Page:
Ol’ Put ‘Er Down
Mashamoquet Brook State Park, Pomfret
2011 & 2017
I visited Wolf Den on more than one occasion, so I’m combining two separate pages into one.
Ask people ‘round here where the Wolf Den is and they’ll most likely point you to Mohegan Sun Casino’s concert arena. And while that’s a late 20th-century structure about a half hour away from Pomfret’s much older, much smaller Wolf Den, there actually IS a historical connection between the two…
As you surely know, Pomfret’s Wolf Den is situated in Mashamoquet Brook State Park and Mashamoquet is a Mohegan-Algonquin word for “stream of good fishing.” The region was once the domain of the Mohegan Chief Uncas – and of course the Mohegans are the now-wealthy folks who own/owned the massive Mohegan Sun casino which, of course, contains the Wolf Den arena. It all makes perfect sense.
So what’s the story here? Why is this cavity between some rocks in the middle of nowhere important? it’s because one Israel Putnam, on a night in 1742, crept in and shot a wolf that for years had preyed upon local sheep and poultry. This was said to be the last wolf in Connecticut and Putnam finally killed him in this here den. Israel Putnam was later to gain fame as a Major General in the Continental Army during the Revolutionary War. He also, according to town literature, is said to have instructed his men at Bunker Hill, “Don’t fire until you see the whites of their eyes.” (History, however, more often attributes this famous quote to some guy named William Prescott.)
The den itself is now listed on the National Register of Historic Places and has a handsome hand painted sign affixed to the rock face outside the hole. It is located along the blue trail high up on a steep cliff-ridden hillside. During my visit, the den was full of water and certainly not inviting – to human or to beast. More on the story of the den below.
I’d be remiss if I didn’t mention some more about Israel Putnam. He is one of those guys with all sorts of lore attached to him. He has a town named after him (guess the name), a cottage (museum) in Greenwich and perhaps most importantly, Putnam Memorial State Park out in Redding and Bethel. There, Putnam held down a Revolutionary War camp that is known as the Valley Forge of Connecticut – and also has a museum and a visitor’s center.
Back down in Greenwich, another legend associated with Putnam is that he saw the British coming to attack, hopped on a horse and rode it down some stairs (an event commemorated in a statue at the Redding park) to escape via a route the Red Coats couldn’t follow. So, in short, stick around and read enough of this website and you’ll run into Ol’ Put again and again.
Speaking of “again…” When I was doing the state’s Sky’s The Limit hiking challenges, one took me back to the Wolf Den… this time with my two boys.
For this adventure, I employed my kindly and fatherly “Let’s see how close we can get to the goal in the car to save your tender young legs” approach.
I had a full slate of stuff to do in Putnam after this hike, so I really didn’t want to start at the main entrance and spend two hours here. (And, if you know anything about my son Damian, spending two hours hiking with him isn’t usually the best idea.)
Yes, that’s right… we were off to the town of Putnam after leaving this place in Pomfret which is famous because of the exploits of Israel Putnam for whom the town was later named for.
So I found the single-track woods road off of Wolf Den Road known as… Wolf Den Drive. It’s not the best off-roading I’ve done, but it wasn’t the worst either. However, it’s definitely one of those, “Holy crap, I’m in this 100% since I literally can’t turn around until I get all the way to where I want to get.”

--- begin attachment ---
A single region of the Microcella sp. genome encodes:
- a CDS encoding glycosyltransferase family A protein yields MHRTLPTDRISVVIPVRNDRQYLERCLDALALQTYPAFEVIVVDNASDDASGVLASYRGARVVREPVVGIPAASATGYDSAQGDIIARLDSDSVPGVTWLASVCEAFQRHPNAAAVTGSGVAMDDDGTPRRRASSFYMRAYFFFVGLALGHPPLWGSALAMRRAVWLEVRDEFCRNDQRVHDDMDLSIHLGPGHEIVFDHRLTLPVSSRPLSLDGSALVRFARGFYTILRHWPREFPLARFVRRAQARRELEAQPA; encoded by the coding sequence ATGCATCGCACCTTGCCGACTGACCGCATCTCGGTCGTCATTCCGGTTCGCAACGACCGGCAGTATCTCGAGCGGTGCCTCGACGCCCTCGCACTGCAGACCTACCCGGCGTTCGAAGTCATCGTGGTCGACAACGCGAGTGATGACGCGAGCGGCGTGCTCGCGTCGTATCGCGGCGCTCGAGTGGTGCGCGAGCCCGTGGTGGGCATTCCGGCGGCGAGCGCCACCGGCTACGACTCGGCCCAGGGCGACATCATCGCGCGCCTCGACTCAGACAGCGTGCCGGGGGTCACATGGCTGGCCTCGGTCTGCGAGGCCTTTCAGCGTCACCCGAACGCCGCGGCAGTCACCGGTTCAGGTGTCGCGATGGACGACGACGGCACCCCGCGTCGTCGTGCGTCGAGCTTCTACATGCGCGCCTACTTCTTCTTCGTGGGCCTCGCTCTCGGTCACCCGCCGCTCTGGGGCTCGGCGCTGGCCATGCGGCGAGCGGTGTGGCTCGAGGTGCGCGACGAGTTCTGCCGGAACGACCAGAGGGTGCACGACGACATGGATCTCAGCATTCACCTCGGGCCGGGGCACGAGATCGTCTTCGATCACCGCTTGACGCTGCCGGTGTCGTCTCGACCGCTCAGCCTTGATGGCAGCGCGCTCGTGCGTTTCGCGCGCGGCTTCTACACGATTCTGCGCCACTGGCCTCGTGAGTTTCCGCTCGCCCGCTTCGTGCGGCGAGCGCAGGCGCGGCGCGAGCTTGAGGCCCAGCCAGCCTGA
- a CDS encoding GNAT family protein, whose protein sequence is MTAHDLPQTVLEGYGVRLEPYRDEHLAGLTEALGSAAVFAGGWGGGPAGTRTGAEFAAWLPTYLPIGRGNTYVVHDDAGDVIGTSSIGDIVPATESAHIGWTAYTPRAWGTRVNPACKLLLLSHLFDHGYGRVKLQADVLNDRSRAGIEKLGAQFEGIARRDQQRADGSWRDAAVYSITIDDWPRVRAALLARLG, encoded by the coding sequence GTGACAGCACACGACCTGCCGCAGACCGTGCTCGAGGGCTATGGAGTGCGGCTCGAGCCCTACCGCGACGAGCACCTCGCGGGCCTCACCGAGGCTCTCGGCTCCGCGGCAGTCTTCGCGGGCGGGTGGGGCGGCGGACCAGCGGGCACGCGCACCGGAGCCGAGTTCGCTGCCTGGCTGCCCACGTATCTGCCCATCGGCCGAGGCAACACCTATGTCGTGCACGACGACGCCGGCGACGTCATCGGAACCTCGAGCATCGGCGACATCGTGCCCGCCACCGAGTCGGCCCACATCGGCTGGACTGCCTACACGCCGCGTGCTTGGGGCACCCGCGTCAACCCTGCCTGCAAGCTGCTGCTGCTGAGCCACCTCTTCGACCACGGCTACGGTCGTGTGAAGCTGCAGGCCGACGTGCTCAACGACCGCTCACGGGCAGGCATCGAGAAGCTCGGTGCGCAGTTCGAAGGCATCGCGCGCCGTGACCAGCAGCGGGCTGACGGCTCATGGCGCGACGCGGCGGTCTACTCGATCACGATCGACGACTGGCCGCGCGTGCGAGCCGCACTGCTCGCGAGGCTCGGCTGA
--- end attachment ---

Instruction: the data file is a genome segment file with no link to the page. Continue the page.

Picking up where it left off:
I got there.
And despite everything I just wrote, I could have actually driven in to a picnic area even closer to the Wolf Den we were seeking. Oh well. At least YOU can cheat even more now that you’ve read this.
I parked and the three of us walked down the very nicely cleared road/trail to the aforementioned picnic area. It’s funny that this was so easily drivable, but the road to get here is decidedly not.
Damian went through his usual progression of self-injurious behavior and opposition to the walk, but we continued to plug along. He usually gets over it in five or ten minutes. (And did.)
We entered the woods through a laurel stand and began descending down into a valley.
Damian became obsessed with the fact that there were “steps” in the woods. Over and over he had to confirm with me, “Papa. Steps.”
“Papa. Steps. In the woods.”
“Papa. Papa! Steps! In the woods!”
You get the point. (Actually, no you don’t. The child can perseverate like no one you know. It’s maddening if I’m being honest.)
And just like that, we’d reached our goal: The Wolf Den. I’ll just borrow some text from my friends at WNPR.
Israel Putnam is a name that stands out in the colonial history of Connecticut as a war hero of the French and Indian War and the American Revolution. Prior to his wartime glory, he earned the nickname “Wolf Putnam” by killing what was believed to be the last wolf in Connecticut when he was a young farmer in the eastern Connecticut town of Pomfret.
The disappearance of an animal from its native habitat is no longer cause for celebration, but life in the mid-1700s was very different than today. To make a go of farming, you were up against many obstacles—the harsh New England winters, rocky soil, and predators destroying your livestock. A wolf was not viewed as a mysterious, beautiful wild animal but a serious threat to your livelihood.
There are many versions of the story of Israel Putnam and the wolf, but the original is found in the book The Life and Heroic Exploits of Israel Putnam, written by General David Humphreys, and first published in Hartford in 1788 while Putnam was still alive.